Steffen Boehm and Chris Land capture this argument in 'No measure for culture? Value in the new economy' through an exploration of the articulation of the value of investment in culture and the arts, through a critical discourse analysis of policy documents, reports and commentary since 1997. They argue that, in this period, discourses around the value of culture have moved from a focus on the direct economic contributions of the culture industries to their indirect economic benefits. Indirect benefits are discussed under three main headings: creativity and innovation, employability, and social inclusion. These in turn are analysed in terms of three forms of capital: human, social and cultural. The paper concludes with an analysis of this discourse.
In the final article of the section, Phoebe Moore and Paul A. Taylor look at the potential for open source to become an alternative arena for production--one that overcomes values inherent in post-Fordist capitalism, in particular those that proselytise individual self-improvement as being linked to employability and learning. In their piece, 'Exploitation of the self in community-based software production: Workers' freedoms or firm foundations?', Moore and Taylor ask whether the specific ingredients of peer-to-peer production lead to worker organisation in ways that challenge dominant paradigms of capital. Using a series of interviews with programmers, they demonstrate that peer-to-peer production does not overcome the restrictive elements of capitalism, such as competition and exploitation of the surplus value of labour, since although many peer-to-peer programmers participate in peer-to-peer communities for no remuneration at all, they may do so for the sake of re-entry into the labour market as employed programmers, often within the mainstream monopoly, Microsoft.
In his paper 'Class and capital in peer production', Michael Bauwens engages with the meaning of peer-to-peer for social change, new life practices and post-capitalist/post-democratic politics in relation to the emerging ethical economy. Following a review of the basic concepts, Bauwens addresses the political implications of peer production, in particular in terms of class and what it means in terms of social change strategies. Can the forces associated with the new life and economic practices of peer production, governance and property be the motor of a change towards a post-capitalist, post-democratic and post-ownership-based form of political economy and human civilisation? The essay also examines how the emerging ethical economy of esteem is related to monetisation strategies, thereby creating a crisis of value.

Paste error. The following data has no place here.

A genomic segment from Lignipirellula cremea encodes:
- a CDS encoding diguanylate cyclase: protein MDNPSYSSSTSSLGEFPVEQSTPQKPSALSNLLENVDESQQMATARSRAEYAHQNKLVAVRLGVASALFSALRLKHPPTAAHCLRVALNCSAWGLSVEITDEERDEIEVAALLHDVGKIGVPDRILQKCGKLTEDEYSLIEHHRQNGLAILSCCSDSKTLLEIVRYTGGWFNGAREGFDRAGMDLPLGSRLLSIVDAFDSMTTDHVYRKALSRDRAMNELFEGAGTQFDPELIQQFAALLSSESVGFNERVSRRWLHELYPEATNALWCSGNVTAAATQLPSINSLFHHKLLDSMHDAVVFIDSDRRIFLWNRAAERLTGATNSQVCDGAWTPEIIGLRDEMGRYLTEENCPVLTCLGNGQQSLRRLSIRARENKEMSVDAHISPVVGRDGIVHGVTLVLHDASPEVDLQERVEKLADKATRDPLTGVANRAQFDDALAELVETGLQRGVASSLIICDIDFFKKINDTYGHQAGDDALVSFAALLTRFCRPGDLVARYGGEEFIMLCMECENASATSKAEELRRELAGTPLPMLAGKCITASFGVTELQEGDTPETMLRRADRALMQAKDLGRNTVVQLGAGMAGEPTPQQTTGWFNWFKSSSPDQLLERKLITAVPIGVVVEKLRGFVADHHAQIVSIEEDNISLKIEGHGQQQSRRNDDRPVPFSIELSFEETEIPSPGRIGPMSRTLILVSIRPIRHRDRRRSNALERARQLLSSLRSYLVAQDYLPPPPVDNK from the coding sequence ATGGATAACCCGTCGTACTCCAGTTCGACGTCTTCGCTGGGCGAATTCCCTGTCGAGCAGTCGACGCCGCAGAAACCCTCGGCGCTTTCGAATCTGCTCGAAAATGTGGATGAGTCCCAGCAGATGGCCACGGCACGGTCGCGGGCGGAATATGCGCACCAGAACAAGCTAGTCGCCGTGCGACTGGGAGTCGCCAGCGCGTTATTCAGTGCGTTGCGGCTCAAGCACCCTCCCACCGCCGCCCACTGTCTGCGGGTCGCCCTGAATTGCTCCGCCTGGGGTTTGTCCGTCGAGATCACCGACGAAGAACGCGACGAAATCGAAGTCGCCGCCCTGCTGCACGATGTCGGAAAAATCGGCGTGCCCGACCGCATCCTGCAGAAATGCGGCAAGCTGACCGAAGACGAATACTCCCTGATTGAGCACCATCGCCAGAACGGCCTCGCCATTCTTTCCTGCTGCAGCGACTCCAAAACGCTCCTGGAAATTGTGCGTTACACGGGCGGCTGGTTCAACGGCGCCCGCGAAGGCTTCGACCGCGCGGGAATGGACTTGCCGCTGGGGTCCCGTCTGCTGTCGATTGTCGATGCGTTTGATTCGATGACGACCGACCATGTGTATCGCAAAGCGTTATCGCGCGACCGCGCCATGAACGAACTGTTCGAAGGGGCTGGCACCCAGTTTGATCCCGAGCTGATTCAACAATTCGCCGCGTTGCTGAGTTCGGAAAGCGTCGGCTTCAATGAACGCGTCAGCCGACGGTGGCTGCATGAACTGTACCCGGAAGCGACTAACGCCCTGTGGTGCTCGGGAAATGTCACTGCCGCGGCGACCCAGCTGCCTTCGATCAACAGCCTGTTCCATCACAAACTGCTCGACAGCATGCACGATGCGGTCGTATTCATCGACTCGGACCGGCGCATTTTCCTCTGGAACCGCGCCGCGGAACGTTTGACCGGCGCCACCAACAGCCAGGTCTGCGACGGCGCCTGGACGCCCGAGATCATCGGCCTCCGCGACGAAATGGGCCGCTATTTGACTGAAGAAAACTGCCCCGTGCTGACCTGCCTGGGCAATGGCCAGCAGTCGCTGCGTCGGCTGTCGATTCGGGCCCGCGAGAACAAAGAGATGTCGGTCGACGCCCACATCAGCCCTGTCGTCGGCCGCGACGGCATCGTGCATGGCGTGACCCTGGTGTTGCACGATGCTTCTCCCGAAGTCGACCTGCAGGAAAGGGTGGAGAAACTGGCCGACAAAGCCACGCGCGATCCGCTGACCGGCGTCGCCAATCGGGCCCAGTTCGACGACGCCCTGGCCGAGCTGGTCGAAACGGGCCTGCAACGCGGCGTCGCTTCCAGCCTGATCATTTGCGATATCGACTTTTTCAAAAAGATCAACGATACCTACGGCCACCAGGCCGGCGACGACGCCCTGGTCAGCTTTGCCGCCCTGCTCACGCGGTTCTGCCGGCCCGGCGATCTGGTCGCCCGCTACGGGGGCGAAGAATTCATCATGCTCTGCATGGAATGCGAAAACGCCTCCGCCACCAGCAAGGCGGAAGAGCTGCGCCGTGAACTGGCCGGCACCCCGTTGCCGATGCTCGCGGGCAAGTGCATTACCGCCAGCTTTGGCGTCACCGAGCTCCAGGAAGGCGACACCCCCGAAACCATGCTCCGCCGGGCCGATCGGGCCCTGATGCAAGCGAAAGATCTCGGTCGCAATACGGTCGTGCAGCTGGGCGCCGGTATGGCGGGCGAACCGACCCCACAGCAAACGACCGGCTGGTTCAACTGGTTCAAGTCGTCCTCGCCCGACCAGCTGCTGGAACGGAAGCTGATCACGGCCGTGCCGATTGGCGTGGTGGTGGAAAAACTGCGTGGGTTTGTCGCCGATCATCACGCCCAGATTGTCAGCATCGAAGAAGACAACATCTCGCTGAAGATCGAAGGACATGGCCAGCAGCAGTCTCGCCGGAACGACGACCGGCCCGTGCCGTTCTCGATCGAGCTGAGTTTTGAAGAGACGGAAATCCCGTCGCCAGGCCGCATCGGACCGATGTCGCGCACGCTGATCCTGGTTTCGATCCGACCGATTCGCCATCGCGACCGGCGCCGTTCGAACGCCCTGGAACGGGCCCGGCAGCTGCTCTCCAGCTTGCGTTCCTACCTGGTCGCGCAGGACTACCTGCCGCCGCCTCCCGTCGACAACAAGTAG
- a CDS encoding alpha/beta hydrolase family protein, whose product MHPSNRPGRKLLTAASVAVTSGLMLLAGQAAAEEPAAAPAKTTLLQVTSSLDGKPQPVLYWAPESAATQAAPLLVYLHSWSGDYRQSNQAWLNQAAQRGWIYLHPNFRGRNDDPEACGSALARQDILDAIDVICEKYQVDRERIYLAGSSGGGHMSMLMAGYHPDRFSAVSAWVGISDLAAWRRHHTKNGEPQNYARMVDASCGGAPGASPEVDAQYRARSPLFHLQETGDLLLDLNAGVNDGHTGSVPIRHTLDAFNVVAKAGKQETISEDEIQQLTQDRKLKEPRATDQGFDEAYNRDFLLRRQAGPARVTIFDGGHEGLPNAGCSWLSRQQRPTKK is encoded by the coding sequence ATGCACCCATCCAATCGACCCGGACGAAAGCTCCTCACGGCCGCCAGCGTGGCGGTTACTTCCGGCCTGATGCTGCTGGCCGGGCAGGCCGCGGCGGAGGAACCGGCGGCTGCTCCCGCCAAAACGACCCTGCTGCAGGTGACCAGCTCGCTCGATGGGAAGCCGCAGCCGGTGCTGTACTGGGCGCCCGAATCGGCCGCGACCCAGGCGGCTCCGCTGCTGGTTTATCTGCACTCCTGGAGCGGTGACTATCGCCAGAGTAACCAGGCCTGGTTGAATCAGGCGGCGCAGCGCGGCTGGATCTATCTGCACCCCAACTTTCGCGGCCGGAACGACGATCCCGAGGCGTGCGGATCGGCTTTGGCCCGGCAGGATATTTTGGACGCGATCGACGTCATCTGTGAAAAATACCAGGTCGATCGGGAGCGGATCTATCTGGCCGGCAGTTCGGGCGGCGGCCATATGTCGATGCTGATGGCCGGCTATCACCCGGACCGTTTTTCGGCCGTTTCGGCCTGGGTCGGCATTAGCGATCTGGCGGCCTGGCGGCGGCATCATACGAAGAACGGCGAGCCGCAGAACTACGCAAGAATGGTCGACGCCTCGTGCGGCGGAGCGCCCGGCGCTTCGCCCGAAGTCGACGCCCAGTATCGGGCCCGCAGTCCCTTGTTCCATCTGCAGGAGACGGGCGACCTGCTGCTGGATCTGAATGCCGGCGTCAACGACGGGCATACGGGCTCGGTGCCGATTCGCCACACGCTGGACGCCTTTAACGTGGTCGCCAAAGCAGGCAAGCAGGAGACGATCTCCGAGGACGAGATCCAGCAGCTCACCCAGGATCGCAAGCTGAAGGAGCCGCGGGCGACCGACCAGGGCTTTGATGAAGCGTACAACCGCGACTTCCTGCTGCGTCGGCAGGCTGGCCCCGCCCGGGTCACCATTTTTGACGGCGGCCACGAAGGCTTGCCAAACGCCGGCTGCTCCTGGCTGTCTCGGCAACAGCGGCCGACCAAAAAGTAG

In 'Cyberconflict at the edge of chaos: Cryptohierarchies and self-organisation in the open-source movement', Athina Karatzogianni and George Michaelides argue that open source and peer-to-peer technologies, by encouraging personalised free access and the production of news, information and more software for the user, citizen and consumer, are creating the impression that another direct, networked, empowered and democratic society is possible. Nevertheless, despite significant efforts and progress towards proprietary systems, the claims for the revolutionary potential of these practices that have been made in the broader global political landscape by political theorists and activists alike, ought to be looked at more soberly. This paper examines open source and peer-to-peer environments, looking at issues of cryptohierarchies, conflict, control and group polarisation in an effort to understand whether equality, direct participation, decentralisation and autonomy are part of the actual everyday life of these communities, or just part of their organisational philosophies.
In the same vein, in 'A definition and criticism of cybercommunism', Tere Vaden and Juha Suoranta discuss the conditions of restraint and freedom in open-source communities and provide empirical examples to support their thesis that new ethics or modes of knowledge production have initiated but also reasserted the very old-fashioned trends of profit-making and the colonialisation of knowledge. Whether celebrators of flux or prophets of cybercommunism, hackers still need to eat, and they need electricity for their machines of immaterial labour. If we analyse the current trends in some of the crown jewels of the free/open-source movement, such as GNU/Linux development and Wikipedia, we quickly notice that not only is a new ethics or mode of knowledge production initiated but also very old-fashioned trends of profit-making and the colonialisation of knowledge are reasserted. Consequently, for a more full definition and a more precise critique of cybercommunism, we need to pay attention to the various levels of freedom with which self-organising knowledge is conditioned."